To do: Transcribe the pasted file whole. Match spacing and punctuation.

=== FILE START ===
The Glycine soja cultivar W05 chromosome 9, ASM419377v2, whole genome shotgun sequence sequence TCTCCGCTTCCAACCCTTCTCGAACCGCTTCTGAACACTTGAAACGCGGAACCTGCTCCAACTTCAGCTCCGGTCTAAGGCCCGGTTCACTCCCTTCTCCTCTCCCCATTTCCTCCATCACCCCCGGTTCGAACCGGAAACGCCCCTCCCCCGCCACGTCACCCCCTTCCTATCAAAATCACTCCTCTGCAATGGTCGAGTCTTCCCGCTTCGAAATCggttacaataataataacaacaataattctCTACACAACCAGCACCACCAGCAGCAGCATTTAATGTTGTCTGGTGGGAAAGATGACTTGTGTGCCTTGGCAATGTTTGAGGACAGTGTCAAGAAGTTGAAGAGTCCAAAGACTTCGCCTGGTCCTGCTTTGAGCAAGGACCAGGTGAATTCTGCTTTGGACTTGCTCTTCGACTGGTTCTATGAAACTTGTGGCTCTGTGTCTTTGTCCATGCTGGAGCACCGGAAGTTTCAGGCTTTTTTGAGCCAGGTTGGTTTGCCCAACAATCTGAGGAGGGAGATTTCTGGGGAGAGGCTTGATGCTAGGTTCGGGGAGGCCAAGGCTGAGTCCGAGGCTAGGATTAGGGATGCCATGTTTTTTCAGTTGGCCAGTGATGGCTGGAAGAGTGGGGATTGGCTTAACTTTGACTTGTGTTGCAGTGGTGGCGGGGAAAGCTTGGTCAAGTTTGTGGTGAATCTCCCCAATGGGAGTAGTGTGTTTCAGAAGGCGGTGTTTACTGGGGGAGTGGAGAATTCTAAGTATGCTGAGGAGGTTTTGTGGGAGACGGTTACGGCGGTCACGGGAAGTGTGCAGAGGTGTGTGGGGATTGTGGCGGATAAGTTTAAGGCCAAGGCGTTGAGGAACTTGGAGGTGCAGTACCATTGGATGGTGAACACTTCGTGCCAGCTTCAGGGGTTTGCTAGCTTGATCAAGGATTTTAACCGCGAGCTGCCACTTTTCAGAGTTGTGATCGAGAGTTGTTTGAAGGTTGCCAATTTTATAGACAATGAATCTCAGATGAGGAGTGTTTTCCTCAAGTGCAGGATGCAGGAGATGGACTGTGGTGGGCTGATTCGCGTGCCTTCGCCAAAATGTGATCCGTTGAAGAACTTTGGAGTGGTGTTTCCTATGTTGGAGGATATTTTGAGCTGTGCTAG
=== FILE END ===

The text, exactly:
The Glycine soja cultivar W05 chromosome 9, ASM419377v2, whole genome shotgun sequence sequence TCTCCGCTTCCAACCCTTCTCGAACCGCTTCTGAACACTTGAAACGCGGAACCTGCTCCAACTTCAGCTCCGGTCTAAGGCCCGGTTCACTCCCTTCTCCTCTCCCCATTTCCTCCATCACCCCCGGTTCGAACCGGAAACGCCCCTCCCCCGCCACGTCACCCCCTTCCTATCAAAATCACTCCTCTGCAATGGTCGAGTCTTCCCGCTTCGAAATCggttacaataataataacaacaataattctCTACACAACCAGCACCACCAGCAGCAGCATTTAATGTTGTCTGGTGGGAAAGATGACTTGTGTGCCTTGGCAATGTTTGAGGACAGTGTCAAGAAGTTGAAGAGTCCAAAGACTTCGCCTGGTCCTGCTTTGAGCAAGGACCAGGTGAATTCTGCTTTGGACTTGCTCTTCGACTGGTTCTATGAAACTTGTGGCTCTGTGTCTTTGTCCATGCTGGAGCACCGGAAGTTTCAGGCTTTTTTGAGCCAGGTTGGTTTGCCCAACAATCTGAGGAGGGAGATTTCTGGGGAGAGGCTTGATGCTAGGTTCGGGGAGGCCAAGGCTGAGTCCGAGGCTAGGATTAGGGATGCCATGTTTTTTCAGTTGGCCAGTGATGGCTGGAAGAGTGGGGATTGGCTTAACTTTGACTTGTGTTGCAGTGGTGGCGGGGAAAGCTTGGTCAAGTTTGTGGTGAATCTCCCCAATGGGAGTAGTGTGTTTCAGAAGGCGGTGTTTACTGGGGGAGTGGAGAATTCTAAGTATGCTGAGGAGGTTTTGTGGGAGACGGTTACGGCGGTCACGGGAAGTGTGCAGAGGTGTGTGGGGATTGTGGCGGATAAGTTTAAGGCCAAGGCGTTGAGGAACTTGGAGGTGCAGTACCATTGGATGGTGAACACTTCGTGCCAGCTTCAGGGGTTTGCTAGCTTGATCAAGGATTTTAACCGCGAGCTGCCACTTTTCAGAGTTGTGATCGAGAGTTGTTTGAAGGTTGCCAATTTTATAGACAATGAATCTCAGATGAGGAGTGTTTTCCTCAAGTGCAGGATGCAGGAGATGGACTGTGGTGGGCTGATTCGCGTGCCTTCGCCAAAATGTGATCCGTTGAAGAACTTTGGAGTGGTGTTTCCTATGTTGGAGGATATTTTGAGCTGTGCTAG